9)      Cook at home: When you make meals at home you have total control about what is in them. When you eat out all the time you don’t always know what is snuck in there to get that rich flavor. Ever wonder why when you attempt to recreate a meal it doesn’t turn out the same as the restaurant? To be honest you may not want to know. Limit eating out and you may find success in the kitchen!

10)   Have your health team in line: Those who are really fit usually have a health team in order. Look at a professional athlete. These individuals have athletic trainers, coaches, physical therapists, acupuncturists, massage therapists, nutritionists, and chiropractors depending on what they find most useful. They do not just go to the doctor when something goes wrong, they see health care practitioners to prevent something from going wrong and to stay their best!

What kind of things do you do to keep active and fit? Leave a comment below! And don’t forget to subscribe to our blog and follow us on Facebook for lots of other great tips!

Getting an extra boost is always desirable for a workout. Whether you are looking for an edge on a big day or just dragging a bit and need a pick me up, energy drinks have become a quick grab for both the athlete and those trying to get through the work day. As always, it comes down to what is in the energy drink that should be considered. Obviously, the number one “pick me up” ingredient is caffeine. Now there isn’t anything wrong with utilizing some caffeine, but overuse will decrease its usefulness and have a negative impact on your body.

                Caffeine is a stimulant. That means it will give you energy, but it does not mean it does not come with side effects. For example, caffeine may cause an increase in heart rate, blood pressure, and body temperature. In that effect it is similar to a basic warm up before exercise; it will get our body temperature up, get the blood flowing, and prepare body for the actual workout. From that stand point, it isn’t the worst thing. Personally, when I climb mountains, I will have Cliff Blocks with caffeine handy because the extra energy and calories work great when I am at an altitude where the last thing I want to do is eat. These would not be as useful if I used them all the time though, as tolerance to caffeine also occurs. Unfortunately so does addiction.

                It is one thing to use caffeine for an occasional workout, but it is completely different thing to use caffeine all day. The more one uses caffeine, the less effective, more addictive and worse the side effects become. I mentioned some of the side effects and can reason how they would be good for exercise, but let’s think of those effects during times of rest or at least physical rest.  An example is 2 cups of coffee sitting in rush hour traffic. The caffeine can cause restlessness and perhaps anxiety. Coffee with breakfast, energy drink for your morning workout, mid afternoon iced coffee to get through the day, and then a soda with dinner now you’re in trouble!  Another fun side effect of caffeine is the increased excretion of calcium. Now that useful occasional drug has the potential to cause lasting side effects to the body including decreased bone health. So what do we do for energy instead?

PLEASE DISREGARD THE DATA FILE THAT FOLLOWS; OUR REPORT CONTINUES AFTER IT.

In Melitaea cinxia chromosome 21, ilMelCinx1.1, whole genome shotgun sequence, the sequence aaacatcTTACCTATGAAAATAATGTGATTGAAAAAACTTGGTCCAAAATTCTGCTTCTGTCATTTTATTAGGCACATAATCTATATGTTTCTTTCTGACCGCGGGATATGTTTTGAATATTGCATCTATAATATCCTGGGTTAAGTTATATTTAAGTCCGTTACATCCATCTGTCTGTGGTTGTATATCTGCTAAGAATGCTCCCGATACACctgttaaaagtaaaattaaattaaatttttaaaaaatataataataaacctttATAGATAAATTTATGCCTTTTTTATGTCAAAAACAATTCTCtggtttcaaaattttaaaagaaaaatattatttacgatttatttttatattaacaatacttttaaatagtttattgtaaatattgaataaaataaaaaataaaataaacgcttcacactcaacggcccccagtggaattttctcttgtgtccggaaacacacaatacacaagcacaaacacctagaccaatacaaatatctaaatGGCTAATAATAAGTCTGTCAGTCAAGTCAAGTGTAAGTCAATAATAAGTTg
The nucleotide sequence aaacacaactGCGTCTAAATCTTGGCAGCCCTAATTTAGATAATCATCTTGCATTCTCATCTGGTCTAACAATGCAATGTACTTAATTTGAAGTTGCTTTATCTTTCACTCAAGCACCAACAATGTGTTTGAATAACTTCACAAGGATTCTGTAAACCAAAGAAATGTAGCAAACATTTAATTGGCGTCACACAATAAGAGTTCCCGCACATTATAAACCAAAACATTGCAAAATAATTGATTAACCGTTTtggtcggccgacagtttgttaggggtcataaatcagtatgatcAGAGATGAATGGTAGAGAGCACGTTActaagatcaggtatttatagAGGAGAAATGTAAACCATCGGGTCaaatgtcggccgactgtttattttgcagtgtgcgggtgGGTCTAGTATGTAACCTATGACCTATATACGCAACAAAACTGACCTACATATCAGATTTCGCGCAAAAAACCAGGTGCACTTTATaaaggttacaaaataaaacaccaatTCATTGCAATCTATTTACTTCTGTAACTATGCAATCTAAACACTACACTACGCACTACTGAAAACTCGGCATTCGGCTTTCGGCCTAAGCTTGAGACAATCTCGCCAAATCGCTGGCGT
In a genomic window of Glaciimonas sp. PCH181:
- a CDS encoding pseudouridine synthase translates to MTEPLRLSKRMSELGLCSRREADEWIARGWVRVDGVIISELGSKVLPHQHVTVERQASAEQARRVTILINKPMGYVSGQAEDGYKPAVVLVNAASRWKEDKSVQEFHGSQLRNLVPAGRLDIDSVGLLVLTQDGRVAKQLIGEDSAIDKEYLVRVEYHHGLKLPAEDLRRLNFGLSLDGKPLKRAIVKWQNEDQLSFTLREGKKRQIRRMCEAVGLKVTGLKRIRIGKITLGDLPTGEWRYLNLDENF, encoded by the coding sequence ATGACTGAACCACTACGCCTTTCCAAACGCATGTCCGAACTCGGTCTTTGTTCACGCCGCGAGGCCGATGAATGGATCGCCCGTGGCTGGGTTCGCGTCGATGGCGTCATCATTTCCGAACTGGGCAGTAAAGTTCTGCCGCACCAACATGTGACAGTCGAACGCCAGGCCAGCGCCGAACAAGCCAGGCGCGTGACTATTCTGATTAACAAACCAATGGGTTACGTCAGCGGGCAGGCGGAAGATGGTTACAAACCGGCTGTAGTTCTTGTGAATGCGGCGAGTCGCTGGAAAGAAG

I don’t necessarily recommend stopping a single daily cup of tea or coffee. The increased antioxidants are a great benefit and the amount of caffeine isn’t going to send you on a downward spiral. I do encourage people to consider the thought behind the extra pick me up. Do you need a boost or do you need more rest? Caffeine can stay in the system for 6 hours, so that night cap is affecting your sleep whether you want to admit it or not. Realistically, you want caffeine, but you need water and electrolytes. Dehydration has a profound effect on energy levels. We recommend drinking half of your bodyweight in ounces of clear filtered water per day.  To gain electrolytes you can be sure to eat a balanced diet. What about energy for the everyday workout?

                If you are dropping back to a max one cup a day of tea/coffee and you are a multiple cup drinker per day, the first week will be tough. Nervousness, irritability, and headaches are not uncommon. Once that is done what are options for energy? A pre-workout energy shot can be useful and does not have to contain enough caffeine to turn a slug into a cheetah. My personal favorite is Elevate Shots by Thorne. It contains minimal caffeine (2mg per serving), which means the pick up is more gradual and thankfully the crash is non-existent. It works off a proprietary herbal blend to give adaptogenic support (think balancing more than stimulating). Using Elevate before longer workouts is awesome and you will experience great stamina. They are portable, single dose and even tasty. If you want to learn more about these, come into the clinic and check them out.  The other amazing and simple way to help maintain natural energy without overloading on caffeine is a homemade sports drink. Below is a great and simple recipe for one that I got from my colleague at Source Naturopathic Dr. Robert McElroy.